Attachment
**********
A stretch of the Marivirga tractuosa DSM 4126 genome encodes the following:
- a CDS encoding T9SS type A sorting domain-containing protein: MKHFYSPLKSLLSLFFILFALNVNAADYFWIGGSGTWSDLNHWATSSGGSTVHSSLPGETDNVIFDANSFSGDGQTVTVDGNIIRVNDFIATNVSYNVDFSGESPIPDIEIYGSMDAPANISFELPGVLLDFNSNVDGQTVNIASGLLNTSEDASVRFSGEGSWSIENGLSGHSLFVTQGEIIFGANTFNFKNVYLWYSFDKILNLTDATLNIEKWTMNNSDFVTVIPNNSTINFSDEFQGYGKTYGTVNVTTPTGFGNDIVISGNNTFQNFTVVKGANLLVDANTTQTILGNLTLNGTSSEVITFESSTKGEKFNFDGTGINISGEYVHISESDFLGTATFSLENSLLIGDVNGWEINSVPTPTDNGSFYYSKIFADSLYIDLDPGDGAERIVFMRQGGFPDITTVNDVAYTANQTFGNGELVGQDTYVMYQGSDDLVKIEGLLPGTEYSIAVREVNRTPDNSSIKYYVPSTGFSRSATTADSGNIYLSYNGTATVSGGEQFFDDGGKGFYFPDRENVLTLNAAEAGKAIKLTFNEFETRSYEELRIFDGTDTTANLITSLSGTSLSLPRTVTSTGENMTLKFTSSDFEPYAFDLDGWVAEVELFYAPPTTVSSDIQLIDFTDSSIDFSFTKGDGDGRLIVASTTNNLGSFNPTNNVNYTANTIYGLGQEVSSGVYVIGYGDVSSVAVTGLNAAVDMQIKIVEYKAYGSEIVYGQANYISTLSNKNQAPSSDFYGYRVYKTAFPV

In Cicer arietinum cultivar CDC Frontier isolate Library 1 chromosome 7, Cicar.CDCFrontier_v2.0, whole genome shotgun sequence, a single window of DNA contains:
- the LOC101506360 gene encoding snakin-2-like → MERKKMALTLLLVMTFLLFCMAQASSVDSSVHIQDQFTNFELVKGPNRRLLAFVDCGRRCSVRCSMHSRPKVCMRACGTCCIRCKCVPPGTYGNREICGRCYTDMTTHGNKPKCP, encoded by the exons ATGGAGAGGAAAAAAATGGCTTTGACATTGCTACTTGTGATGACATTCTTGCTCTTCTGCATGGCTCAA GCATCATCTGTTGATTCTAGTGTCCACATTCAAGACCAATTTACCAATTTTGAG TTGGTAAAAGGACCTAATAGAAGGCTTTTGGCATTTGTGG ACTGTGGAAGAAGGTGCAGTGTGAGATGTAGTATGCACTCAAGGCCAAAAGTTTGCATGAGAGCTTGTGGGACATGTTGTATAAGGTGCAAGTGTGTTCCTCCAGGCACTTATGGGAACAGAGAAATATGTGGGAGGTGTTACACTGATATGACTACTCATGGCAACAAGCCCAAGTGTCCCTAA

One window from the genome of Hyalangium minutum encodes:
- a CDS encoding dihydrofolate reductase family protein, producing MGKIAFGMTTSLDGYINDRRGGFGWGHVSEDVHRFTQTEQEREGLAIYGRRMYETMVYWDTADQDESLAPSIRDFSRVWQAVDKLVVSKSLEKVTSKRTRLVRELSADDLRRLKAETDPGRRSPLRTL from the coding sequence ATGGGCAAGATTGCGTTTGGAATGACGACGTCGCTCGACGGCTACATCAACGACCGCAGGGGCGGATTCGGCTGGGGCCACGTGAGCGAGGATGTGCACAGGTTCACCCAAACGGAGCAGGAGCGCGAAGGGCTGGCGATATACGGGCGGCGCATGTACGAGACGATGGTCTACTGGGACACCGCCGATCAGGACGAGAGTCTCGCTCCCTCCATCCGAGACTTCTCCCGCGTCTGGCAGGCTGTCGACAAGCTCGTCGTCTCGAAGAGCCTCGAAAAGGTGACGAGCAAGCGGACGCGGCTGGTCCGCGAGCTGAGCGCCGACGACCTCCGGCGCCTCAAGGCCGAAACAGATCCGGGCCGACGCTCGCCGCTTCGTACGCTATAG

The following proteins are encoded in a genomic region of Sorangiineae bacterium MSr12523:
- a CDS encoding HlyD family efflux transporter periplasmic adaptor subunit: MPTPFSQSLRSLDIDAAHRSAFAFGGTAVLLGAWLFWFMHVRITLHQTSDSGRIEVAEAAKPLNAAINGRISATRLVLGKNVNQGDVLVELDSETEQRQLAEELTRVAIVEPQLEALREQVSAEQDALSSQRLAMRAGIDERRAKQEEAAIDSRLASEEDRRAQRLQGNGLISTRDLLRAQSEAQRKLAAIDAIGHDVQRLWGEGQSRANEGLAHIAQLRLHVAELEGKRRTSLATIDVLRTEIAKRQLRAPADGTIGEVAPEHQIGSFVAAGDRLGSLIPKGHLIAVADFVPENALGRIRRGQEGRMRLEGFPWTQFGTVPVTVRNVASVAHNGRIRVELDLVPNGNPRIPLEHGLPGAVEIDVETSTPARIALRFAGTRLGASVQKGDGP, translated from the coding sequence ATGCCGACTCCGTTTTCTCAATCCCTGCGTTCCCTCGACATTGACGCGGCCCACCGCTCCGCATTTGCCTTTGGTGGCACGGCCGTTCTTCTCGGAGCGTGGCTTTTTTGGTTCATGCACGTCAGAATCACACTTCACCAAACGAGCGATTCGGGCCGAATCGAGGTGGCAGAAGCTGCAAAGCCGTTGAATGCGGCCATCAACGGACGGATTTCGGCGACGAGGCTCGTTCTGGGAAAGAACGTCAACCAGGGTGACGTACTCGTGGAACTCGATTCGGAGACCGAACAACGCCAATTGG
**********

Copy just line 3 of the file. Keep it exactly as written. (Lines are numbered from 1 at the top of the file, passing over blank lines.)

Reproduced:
In Cicer arietinum cultivar CDC Frontier isolate Library 1 chromosome 7, Cicar.CDCFrontier_v2.0, whole genome shotgun sequence, a single window of DNA contains: